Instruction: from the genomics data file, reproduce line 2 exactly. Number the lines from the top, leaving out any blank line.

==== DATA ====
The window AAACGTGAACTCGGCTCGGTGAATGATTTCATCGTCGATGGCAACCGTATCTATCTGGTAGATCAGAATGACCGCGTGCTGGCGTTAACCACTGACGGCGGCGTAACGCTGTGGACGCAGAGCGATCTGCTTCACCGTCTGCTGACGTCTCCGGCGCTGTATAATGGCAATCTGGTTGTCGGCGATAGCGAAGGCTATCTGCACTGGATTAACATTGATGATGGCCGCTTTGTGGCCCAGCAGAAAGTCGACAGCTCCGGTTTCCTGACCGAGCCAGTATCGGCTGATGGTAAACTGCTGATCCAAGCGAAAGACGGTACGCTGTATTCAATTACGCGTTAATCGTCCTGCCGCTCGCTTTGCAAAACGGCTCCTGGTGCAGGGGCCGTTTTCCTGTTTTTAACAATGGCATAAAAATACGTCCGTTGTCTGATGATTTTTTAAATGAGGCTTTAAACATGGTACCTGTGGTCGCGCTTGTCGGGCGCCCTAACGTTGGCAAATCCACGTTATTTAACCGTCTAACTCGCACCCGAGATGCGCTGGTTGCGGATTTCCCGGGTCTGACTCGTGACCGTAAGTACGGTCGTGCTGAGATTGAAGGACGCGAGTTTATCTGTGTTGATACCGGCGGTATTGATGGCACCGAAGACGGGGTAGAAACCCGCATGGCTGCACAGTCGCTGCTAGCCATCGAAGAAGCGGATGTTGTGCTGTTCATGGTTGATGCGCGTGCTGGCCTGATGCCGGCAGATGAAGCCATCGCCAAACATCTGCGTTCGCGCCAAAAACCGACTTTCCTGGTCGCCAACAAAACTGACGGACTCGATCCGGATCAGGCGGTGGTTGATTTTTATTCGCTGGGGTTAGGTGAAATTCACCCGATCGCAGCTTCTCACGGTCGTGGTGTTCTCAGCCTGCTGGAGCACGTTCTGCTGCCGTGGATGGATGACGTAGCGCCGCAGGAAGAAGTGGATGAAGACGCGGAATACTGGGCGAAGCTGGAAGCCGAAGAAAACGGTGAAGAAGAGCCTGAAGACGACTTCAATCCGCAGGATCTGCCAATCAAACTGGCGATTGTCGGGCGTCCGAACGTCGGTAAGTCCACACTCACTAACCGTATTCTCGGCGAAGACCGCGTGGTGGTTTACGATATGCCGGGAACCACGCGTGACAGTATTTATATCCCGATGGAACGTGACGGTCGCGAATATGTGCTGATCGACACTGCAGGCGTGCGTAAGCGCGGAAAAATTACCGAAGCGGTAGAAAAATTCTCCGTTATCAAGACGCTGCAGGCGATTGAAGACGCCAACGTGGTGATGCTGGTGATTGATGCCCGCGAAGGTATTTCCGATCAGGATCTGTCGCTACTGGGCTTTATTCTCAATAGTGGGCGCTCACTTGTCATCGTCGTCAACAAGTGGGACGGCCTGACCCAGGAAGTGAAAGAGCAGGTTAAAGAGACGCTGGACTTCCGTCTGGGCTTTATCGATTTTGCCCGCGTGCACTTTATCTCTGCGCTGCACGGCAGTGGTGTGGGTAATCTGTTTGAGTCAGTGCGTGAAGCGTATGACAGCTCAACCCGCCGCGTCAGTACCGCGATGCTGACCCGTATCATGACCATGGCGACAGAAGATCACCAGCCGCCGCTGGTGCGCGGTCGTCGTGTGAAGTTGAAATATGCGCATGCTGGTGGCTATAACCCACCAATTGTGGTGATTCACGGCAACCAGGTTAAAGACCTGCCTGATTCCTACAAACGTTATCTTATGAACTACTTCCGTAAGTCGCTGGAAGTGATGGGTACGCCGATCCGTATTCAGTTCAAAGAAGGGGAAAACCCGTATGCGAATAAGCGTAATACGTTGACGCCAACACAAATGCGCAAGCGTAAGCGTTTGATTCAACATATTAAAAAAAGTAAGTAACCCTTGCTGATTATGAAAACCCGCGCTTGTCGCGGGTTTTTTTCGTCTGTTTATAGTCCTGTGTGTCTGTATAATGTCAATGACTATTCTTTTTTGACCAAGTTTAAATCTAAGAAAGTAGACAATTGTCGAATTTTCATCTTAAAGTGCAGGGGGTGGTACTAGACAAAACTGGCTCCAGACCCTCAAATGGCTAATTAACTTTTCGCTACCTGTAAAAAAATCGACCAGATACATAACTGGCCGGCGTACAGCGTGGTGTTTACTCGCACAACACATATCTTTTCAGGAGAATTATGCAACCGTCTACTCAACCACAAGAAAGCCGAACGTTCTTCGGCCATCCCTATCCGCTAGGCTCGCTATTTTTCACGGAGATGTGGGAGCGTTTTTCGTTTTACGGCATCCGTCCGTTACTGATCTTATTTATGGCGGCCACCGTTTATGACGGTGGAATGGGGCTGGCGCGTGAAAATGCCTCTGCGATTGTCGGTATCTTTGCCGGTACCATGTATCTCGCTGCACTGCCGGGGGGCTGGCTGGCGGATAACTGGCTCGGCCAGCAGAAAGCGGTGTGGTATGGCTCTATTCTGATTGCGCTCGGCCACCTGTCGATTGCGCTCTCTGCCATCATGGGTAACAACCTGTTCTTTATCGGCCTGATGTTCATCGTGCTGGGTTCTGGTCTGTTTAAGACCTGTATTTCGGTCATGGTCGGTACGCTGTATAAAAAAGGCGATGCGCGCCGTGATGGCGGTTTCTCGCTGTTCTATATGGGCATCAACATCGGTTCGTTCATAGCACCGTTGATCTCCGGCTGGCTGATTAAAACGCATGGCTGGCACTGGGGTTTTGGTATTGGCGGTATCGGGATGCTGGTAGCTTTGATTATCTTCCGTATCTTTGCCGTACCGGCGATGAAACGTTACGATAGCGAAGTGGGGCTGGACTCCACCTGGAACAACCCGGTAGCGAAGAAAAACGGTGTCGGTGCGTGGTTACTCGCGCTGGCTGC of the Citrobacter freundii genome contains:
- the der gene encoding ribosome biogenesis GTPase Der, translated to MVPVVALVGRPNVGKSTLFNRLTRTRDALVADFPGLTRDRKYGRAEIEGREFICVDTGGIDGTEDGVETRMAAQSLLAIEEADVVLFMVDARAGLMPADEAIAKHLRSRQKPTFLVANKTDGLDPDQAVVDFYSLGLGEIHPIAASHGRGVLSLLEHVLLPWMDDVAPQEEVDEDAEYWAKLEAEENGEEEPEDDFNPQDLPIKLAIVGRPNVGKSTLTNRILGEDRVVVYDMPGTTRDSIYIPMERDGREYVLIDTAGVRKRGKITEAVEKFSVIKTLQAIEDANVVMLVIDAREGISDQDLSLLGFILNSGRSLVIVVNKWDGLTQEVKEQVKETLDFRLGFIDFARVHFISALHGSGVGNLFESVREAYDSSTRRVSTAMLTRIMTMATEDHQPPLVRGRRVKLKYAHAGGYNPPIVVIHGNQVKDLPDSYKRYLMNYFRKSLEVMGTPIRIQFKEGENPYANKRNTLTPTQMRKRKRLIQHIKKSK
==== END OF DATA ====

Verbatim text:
- the der gene encoding ribosome biogenesis GTPase Der, translated to MVPVVALVGRPNVGKSTLFNRLTRTRDALVADFPGLTRDRKYGRAEIEGREFICVDTGGIDGTEDGVETRMAAQSLLAIEEADVVLFMVDARAGLMPADEAIAKHLRSRQKPTFLVANKTDGLDPDQAVVDFYSLGLGEIHPIAASHGRGVLSLLEHVLLPWMDDVAPQEEVDEDAEYWAKLEAEENGEEEPEDDFNPQDLPIKLAIVGRPNVGKSTLTNRILGEDRVVVYDMPGTTRDSIYIPMERDGREYVLIDTAGVRKRGKITEAVEKFSVIKTLQAIEDANVVMLVIDAREGISDQDLSLLGFILNSGRSLVIVVNKWDGLTQEVKEQVKETLDFRLGFIDFARVHFISALHGSGVGNLFESVREAYDSSTRRVSTAMLTRIMTMATEDHQPPLVRGRRVKLKYAHAGGYNPPIVVIHGNQVKDLPDSYKRYLMNYFRKSLEVMGTPIRIQFKEGENPYANKRNTLTPTQMRKRKRLIQHIKKSK